The National Broadband Network has announced that new technology would be rolled out next year that allows old copper lines to deliver fibre-like speeds.
This week a public debate has taken place about the Coalition government’s decision to change Labor’s original plan of running fibre optic cables all the way to the premises. The current multi-technology mix strategy has seen the NBN often utilise century-old telephone copper lines that already run into homes, in order to reduce the cost and time of deployment.
The compromise has seen complaints from users that the NBN does not perform as per the retail packages they’ve purchased, with the length of copper slowing down all the speed gained through the fibre backbone.
On Tuesday, NBN chief strategy officer JB Rousselot revealed at the Broadband World Forum in Berlin that the company would adopt G.fast technology next year, which in testing has delivered 600Mbps over 100m of a 20-year-old copper line.
The fastest commonly available NBN speed tier currently is 100Mbps, although the national network is aiming to have gigabit (1Gbps or 1000Mbps) speeds available on the network in the future as user demands ramp up.
“Adding G.fast to the toolkit for the [fibre-to-the-kerb] and fibre-to-the-building networks will allow us to deliver ultra-fast services faster and more cost effectively than if we had to deliver them on a full fibre-to-the-premises connection,” said Rousselot.
Unfortunately, the technology will not yet be rolled out to fibre-to-the-node areas, which is the configuration that involves the most amount of copper and generally the worst-performing option. Next year’s rollout will strictly apply G.fast on fibre-to-the-kerb (FTTC) and fibre-to-the-building (FTTB) sites.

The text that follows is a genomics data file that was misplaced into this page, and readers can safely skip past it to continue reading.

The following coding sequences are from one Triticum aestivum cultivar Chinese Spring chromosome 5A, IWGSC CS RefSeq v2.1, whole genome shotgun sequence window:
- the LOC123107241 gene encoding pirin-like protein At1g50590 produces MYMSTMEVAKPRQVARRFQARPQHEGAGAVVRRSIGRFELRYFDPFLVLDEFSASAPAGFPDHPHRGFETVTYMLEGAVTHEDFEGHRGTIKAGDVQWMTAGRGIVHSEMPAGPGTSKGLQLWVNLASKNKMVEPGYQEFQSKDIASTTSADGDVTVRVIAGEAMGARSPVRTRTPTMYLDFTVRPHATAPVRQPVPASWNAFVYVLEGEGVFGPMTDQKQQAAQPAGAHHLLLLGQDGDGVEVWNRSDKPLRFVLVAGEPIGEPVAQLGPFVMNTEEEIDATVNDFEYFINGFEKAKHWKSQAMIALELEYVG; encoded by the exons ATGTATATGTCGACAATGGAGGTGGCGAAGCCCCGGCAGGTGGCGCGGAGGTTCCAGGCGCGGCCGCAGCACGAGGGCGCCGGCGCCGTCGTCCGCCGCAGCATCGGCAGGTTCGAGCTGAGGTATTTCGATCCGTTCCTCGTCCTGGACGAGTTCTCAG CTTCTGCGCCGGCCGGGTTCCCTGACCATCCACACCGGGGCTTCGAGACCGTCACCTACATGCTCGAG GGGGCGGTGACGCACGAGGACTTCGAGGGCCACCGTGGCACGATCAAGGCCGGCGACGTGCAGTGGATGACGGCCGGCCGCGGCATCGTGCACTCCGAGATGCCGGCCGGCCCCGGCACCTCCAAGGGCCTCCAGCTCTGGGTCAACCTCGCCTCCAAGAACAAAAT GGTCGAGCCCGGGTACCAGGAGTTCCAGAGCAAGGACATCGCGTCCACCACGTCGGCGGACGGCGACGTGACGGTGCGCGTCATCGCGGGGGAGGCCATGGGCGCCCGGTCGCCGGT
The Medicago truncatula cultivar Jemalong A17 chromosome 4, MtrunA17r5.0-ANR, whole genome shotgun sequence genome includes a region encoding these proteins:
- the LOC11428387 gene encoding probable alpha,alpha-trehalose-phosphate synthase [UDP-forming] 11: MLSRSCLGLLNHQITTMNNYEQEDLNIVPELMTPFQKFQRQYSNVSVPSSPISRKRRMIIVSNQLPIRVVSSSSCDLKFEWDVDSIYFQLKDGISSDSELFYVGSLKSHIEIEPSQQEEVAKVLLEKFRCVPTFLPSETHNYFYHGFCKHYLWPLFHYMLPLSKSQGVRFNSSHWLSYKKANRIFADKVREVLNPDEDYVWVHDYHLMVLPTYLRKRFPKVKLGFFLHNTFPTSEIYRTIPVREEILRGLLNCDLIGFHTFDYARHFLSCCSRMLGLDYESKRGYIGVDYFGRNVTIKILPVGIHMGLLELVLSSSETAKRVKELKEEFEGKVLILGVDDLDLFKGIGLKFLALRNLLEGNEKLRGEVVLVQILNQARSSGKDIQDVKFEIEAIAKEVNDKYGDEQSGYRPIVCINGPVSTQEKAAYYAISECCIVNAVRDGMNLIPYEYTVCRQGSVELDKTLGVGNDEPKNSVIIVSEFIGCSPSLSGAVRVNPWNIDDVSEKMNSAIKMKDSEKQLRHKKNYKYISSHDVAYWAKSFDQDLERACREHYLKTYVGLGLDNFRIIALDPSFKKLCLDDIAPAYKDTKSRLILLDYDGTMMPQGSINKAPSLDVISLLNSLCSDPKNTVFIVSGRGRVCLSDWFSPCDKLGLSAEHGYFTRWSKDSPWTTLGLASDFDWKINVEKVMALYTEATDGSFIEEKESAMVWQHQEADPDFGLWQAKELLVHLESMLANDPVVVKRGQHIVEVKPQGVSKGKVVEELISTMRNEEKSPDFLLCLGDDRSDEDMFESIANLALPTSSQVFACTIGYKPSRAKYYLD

Business Insider understands G.fast, as it currently performs, cannot travel further than 400m of copper, which means almost half the FTTN would not get any advantage. But Rousselot said next year’s start would build momentum to eventually help FTTN users.
“Our FTTP and hybrid-fibre coaxial end-users already have the technology to support gigabit services and adding G.fast over FTTC provides the upgrade path for our FTTN end users to ultimately receive gigabit speeds too.”
The G.fast technology differs from the current VDSL technology used over copper lines by using 106MHz and 212MHz frequencies instead of 17MHz. USA’s AT&T, BT in the United Kingdom, Switzerland’s Swisscom and Taiwan’s Chunghwa Telecom have already rolled out the technology to customers.
The NBN is working with suppliers Netcomm Wireless, ADTRAN and Nokia to implement G.fast. Nokia itself has rolled the technology out commercially for 9 telcos and performed trials with 49 carriers globally.
“A 2018 launch for G.fast puts NBN on a firm pathway to gigabit services in its copper network domain,” said Nokia Fixed Networks Strategy Engagement executive Els Baert.
Earlier in the week, prime minister Malcolm Turnbull said the NBN, the way it was implemented, was “a mistake” – and blamed the previous Labor government.
The Labor prime minister that launched the NBN concept, Kevin Rudd, then publicly shot back, saying the original fibre-to-the-premises model was “perfectly designed for this nation’s needs”.
“News Limited did not want the National Broadband Network. News did not want fibre to the premises and the reason they didn’t want that is because it would provide direct competition to the Foxtel cable network in this country.”
The Foxtel cable network is part-owned by News Corp Australia, previously News Ltd, through its holding in Foxtel.
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